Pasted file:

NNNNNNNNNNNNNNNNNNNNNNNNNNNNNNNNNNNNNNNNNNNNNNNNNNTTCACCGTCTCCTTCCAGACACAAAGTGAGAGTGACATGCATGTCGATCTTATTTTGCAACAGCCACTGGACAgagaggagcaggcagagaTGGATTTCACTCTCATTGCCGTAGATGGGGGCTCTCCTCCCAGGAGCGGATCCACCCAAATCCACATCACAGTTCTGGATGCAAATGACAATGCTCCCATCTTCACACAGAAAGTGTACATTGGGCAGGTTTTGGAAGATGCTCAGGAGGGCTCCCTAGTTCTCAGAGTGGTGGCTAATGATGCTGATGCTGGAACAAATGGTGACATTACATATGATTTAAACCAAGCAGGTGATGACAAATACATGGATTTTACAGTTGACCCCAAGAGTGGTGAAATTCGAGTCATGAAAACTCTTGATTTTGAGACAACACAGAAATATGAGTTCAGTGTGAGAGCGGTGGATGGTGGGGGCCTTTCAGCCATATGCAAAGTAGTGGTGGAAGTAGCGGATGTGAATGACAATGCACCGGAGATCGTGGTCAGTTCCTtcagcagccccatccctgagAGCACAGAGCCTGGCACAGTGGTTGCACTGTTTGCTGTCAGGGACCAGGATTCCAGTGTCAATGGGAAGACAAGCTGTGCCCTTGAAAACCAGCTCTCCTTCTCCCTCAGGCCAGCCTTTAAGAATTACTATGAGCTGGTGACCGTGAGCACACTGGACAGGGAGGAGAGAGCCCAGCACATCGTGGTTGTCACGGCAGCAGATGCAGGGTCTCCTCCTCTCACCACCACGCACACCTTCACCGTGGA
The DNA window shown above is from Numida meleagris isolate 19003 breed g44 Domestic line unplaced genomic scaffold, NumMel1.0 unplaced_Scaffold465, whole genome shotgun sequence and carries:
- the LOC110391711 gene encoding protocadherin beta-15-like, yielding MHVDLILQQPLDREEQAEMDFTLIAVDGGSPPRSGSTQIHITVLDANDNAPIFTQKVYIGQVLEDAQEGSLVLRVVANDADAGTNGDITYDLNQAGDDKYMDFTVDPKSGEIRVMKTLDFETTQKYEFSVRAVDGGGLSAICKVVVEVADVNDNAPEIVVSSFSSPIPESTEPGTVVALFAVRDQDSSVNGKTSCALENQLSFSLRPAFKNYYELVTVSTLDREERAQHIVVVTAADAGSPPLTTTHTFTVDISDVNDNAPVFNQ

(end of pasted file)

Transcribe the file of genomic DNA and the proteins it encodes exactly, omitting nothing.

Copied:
NNNNNNNNNNNNNNNNNNNNNNNNNNNNNNNNNNNNNNNNNNNNNNNNNNTTCACCGTCTCCTTCCAGACACAAAGTGAGAGTGACATGCATGTCGATCTTATTTTGCAACAGCCACTGGACAgagaggagcaggcagagaTGGATTTCACTCTCATTGCCGTAGATGGGGGCTCTCCTCCCAGGAGCGGATCCACCCAAATCCACATCACAGTTCTGGATGCAAATGACAATGCTCCCATCTTCACACAGAAAGTGTACATTGGGCAGGTTTTGGAAGATGCTCAGGAGGGCTCCCTAGTTCTCAGAGTGGTGGCTAATGATGCTGATGCTGGAACAAATGGTGACATTACATATGATTTAAACCAAGCAGGTGATGACAAATACATGGATTTTACAGTTGACCCCAAGAGTGGTGAAATTCGAGTCATGAAAACTCTTGATTTTGAGACAACACAGAAATATGAGTTCAGTGTGAGAGCGGTGGATGGTGGGGGCCTTTCAGCCATATGCAAAGTAGTGGTGGAAGTAGCGGATGTGAATGACAATGCACCGGAGATCGTGGTCAGTTCCTtcagcagccccatccctgagAGCACAGAGCCTGGCACAGTGGTTGCACTGTTTGCTGTCAGGGACCAGGATTCCAGTGTCAATGGGAAGACAAGCTGTGCCCTTGAAAACCAGCTCTCCTTCTCCCTCAGGCCAGCCTTTAAGAATTACTATGAGCTGGTGACCGTGAGCACACTGGACAGGGAGGAGAGAGCCCAGCACATCGTGGTTGTCACGGCAGCAGATGCAGGGTCTCCTCCTCTCACCACCACGCACACCTTCACCGTGGA
The DNA window shown above is from Numida meleagris isolate 19003 breed g44 Domestic line unplaced genomic scaffold, NumMel1.0 unplaced_Scaffold465, whole genome shotgun sequence and carries:
- the LOC110391711 gene encoding protocadherin beta-15-like, yielding MHVDLILQQPLDREEQAEMDFTLIAVDGGSPPRSGSTQIHITVLDANDNAPIFTQKVYIGQVLEDAQEGSLVLRVVANDADAGTNGDITYDLNQAGDDKYMDFTVDPKSGEIRVMKTLDFETTQKYEFSVRAVDGGGLSAICKVVVEVADVNDNAPEIVVSSFSSPIPESTEPGTVVALFAVRDQDSSVNGKTSCALENQLSFSLRPAFKNYYELVTVSTLDREERAQHIVVVTAADAGSPPLTTTHTFTVDISDVNDNAPVFNQ